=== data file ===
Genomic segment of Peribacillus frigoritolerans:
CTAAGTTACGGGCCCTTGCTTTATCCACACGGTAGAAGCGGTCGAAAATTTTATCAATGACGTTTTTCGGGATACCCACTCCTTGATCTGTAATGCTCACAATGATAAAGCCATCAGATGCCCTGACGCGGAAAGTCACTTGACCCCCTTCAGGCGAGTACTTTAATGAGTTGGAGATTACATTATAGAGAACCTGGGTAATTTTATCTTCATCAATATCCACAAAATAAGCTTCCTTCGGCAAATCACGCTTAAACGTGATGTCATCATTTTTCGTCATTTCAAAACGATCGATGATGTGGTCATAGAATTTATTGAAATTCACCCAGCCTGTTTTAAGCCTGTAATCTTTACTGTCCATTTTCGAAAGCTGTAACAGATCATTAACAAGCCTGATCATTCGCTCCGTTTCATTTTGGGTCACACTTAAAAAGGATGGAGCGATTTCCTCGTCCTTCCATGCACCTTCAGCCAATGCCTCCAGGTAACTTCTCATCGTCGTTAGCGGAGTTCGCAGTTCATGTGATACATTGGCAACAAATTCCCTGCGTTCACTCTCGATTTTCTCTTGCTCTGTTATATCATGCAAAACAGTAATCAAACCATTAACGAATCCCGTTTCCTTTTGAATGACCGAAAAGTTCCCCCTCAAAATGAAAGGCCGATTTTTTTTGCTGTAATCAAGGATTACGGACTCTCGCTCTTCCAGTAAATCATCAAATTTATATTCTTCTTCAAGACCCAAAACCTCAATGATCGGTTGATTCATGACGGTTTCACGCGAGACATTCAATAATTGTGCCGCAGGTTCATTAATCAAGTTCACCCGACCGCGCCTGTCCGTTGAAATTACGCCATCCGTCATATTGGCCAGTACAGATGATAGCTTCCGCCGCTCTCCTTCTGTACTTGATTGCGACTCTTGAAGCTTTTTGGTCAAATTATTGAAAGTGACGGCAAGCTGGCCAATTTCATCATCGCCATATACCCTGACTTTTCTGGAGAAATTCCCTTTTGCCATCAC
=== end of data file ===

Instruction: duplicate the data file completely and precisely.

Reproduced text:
Genomic segment of Peribacillus frigoritolerans:
CTAAGTTACGGGCCCTTGCTTTATCCACACGGTAGAAGCGGTCGAAAATTTTATCAATGACGTTTTTCGGGATACCCACTCCTTGATCTGTAATGCTCACAATGATAAAGCCATCAGATGCCCTGACGCGGAAAGTCACTTGACCCCCTTCAGGCGAGTACTTTAATGAGTTGGAGATTACATTATAGAGAACCTGGGTAATTTTATCTTCATCAATATCCACAAAATAAGCTTCCTTCGGCAAATCACGCTTAAACGTGATGTCATCATTTTTCGTCATTTCAAAACGATCGATGATGTGGTCATAGAATTTATTGAAATTCACCCAGCCTGTTTTAAGCCTGTAATCTTTACTGTCCATTTTCGAAAGCTGTAACAGATCATTAACAAGCCTGATCATTCGCTCCGTTTCATTTTGGGTCACACTTAAAAAGGATGGAGCGATTTCCTCGTCCTTCCATGCACCTTCAGCCAATGCCTCCAGGTAACTTCTCATCGTCGTTAGCGGAGTTCGCAGTTCATGTGATACATTGGCAACAAATTCCCTGCGTTCACTCTCGATTTTCTCTTGCTCTGTTATATCATGCAAAACAGTAATCAAACCATTAACGAATCCCGTTTCCTTTTGAATGACCGAAAAGTTCCCCCTCAAAATGAAAGGCCGATTTTTTTTGCTGTAATCAAGGATTACGGACTCTCGCTCTTCCAGTAAATCATCAAATTTATATTCTTCTTCAAGACCCAAAACCTCAATGATCGGTTGATTCATGACGGTTTCACGCGAGACATTCAATAATTGTGCCGCAGGTTCATTAATCAAGTTCACCCGACCGCGCCTGTCCGTTGAAATTACGCCATCCGTCATATTGGCCAGTACAGATGATAGCTTCCGCCGCTCTCCTTCTGTACTTGATTGCGACTCTTGAAGCTTTTTGGTCAAATTATTGAAAGTGACGGCAAGCTGGCCAATTTCATCATCGCCATATACCCTGACTTTTCTGGAGAAATTCCCTTTTGCCATCAC